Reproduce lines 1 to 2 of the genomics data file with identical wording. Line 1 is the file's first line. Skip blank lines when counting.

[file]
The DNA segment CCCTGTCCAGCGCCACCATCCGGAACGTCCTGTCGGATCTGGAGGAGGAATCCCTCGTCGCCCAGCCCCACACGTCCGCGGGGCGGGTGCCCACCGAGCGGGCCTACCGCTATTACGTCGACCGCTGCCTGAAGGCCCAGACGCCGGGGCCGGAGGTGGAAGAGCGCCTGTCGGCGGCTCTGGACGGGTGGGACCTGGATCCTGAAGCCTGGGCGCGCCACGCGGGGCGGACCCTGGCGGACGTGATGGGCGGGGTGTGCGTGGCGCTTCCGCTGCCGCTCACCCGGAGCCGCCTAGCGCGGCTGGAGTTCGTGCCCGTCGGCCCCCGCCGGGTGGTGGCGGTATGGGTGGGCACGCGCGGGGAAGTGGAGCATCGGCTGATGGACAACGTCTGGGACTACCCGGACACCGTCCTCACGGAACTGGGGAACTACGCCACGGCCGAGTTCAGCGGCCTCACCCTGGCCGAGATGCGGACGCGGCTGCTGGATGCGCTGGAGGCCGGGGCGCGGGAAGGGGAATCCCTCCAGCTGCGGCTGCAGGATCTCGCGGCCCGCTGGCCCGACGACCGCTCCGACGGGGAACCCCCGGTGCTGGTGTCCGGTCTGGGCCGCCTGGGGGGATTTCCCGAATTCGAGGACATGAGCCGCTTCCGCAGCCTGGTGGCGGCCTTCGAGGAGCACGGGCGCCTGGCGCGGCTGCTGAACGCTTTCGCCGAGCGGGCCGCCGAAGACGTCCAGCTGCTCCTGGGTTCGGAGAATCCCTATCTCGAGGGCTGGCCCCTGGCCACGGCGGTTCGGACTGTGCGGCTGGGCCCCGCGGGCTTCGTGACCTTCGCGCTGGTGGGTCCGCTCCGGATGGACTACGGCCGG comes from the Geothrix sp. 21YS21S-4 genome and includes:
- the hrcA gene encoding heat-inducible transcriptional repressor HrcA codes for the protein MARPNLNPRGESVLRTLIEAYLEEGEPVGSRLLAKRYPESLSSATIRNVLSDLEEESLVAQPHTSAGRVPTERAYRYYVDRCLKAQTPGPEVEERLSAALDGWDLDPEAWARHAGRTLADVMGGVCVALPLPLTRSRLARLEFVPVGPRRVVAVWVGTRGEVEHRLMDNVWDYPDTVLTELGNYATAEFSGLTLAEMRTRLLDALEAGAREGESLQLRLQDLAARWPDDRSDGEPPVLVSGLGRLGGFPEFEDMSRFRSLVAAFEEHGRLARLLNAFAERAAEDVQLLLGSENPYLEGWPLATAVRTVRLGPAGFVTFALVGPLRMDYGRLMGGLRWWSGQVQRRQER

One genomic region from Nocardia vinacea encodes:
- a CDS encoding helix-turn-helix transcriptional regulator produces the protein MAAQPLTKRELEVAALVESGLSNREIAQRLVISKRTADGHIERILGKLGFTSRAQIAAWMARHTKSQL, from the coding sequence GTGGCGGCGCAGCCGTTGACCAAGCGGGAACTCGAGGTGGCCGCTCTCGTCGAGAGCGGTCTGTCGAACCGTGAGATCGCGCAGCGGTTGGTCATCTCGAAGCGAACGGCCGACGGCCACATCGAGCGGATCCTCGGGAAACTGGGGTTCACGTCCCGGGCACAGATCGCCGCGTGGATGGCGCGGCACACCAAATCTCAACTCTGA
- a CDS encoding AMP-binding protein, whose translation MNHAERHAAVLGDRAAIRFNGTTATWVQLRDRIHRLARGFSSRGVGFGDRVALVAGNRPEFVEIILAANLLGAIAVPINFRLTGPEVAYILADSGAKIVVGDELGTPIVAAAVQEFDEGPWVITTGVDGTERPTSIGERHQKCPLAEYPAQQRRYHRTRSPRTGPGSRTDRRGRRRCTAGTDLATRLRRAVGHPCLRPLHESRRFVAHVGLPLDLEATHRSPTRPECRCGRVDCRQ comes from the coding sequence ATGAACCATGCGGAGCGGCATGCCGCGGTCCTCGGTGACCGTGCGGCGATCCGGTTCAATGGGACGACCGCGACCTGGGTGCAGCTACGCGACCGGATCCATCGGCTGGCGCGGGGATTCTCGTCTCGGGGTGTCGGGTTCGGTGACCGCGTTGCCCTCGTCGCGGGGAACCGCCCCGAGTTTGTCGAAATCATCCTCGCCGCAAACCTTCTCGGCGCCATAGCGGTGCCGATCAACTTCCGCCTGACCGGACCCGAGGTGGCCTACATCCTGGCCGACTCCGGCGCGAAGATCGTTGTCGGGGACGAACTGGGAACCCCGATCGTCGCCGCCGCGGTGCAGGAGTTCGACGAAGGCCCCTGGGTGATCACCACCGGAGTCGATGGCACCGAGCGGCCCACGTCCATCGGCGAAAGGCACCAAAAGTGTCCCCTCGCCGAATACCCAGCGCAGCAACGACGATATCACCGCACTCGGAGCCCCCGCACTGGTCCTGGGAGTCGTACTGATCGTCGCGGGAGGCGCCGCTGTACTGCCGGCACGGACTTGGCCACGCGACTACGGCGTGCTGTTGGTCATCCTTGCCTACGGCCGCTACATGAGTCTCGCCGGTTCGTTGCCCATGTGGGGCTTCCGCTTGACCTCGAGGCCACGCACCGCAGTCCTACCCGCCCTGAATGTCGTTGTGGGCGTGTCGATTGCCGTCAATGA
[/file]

The DNA segment CCCTGTCCAGCGCCACCATCCGGAACGTCCTGTCGGATCTGGAGGAGGAATCCCTCGTCGCCCAGCCCCACACGTCCGCGGGGCGGGTGCCCACCGAGCGGGCCTACCGCTATTACGTCGACCGCTGCCTGAAGGCCCAGACGCCGGGGCCGGAGGTGGAAGAGCGCCTGTCGGCGGCTCTGGACGGGTGGGACCTGGATCCTGAAGCCTGGGCGCGCCACGCGGGGCGGACCCTGGCGGACGTGATGGGCGGGGTGTGCGTGGCGCTTCCGCTGCCGCTCACCCGGAGCCGCCTAGCGCGGCTGGAGTTCGTGCCCGTCGGCCCCCGCCGGGTGGTGGCGGTATGGGTGGGCACGCGCGGGGAAGTGGAGCATCGGCTGATGGACAACGTCTGGGACTACCCGGACACCGTCCTCACGGAACTGGGGAACTACGCCACGGCCGAGTTCAGCGGCCTCACCCTGGCCGAGATGCGGACGCGGCTGCTGGATGCGCTGGAGGCCGGGGCGCGGGAAGGGGAATCCCTCCAGCTGCGGCTGCAGGATCTCGCGGCCCGCTGGCCCGACGACCGCTCCGACGGGGAACCCCCGGTGCTGGTGTCCGGTCTGGGCCGCCTGGGGGGATTTCCCGAATTCGAGGACATGAGCCGCTTCCGCAGCCTGGTGGCGGCCTTCGAGGAGCACGGGCGCCTGGCGCGGCTGCTGAACGCTTTCGCCGAGCGGGCCGCCGAAGACGTCCAGCTGCTCCTGGGTTCGGAGAATCCCTATCTCGAGGGCTGGCCCCTGGCCACGGCGGTTCGGACTGTGCGGCTGGGCCCCGCGGGCTTCGTGACCTTCGCGCTGGTGGGTCCGCTCCGGATGGACTACGGCCGG comes from the Geothrix sp. 21YS21S-4 genome and includes:
- the hrcA gene encoding heat-inducible transcriptional repressor HrcA codes for the protein MARPNLNPRGESVLRTLIEAYLEEGEPVGSRLLAKRYPESLSSATIRNVLSDLEEESLVAQPHTSAGRVPTERAYRYYVDRCLKAQTPGPEVEERLSAALDGWDLDPEAWARHAGRTLADVMGGVCVALPLPLTRSRLARLEFVPVGPRRVVAVWVGTRGEVEHRLMDNVWDYPDTVLTELGNYATAEFSGLTLAEMRTRLLDALEAGAREGESLQLRLQDLAARWPDDRSDGEPPVLVSGLGRLGGFPEFEDMSRFRSLVAAFEEHGRLARLLNAFAERAAEDVQLLLGSENPYLEGWPLATAVRTVRLGPAGFVTFALVGPLRMDYGRLMGGLRWWSGQVQRRQER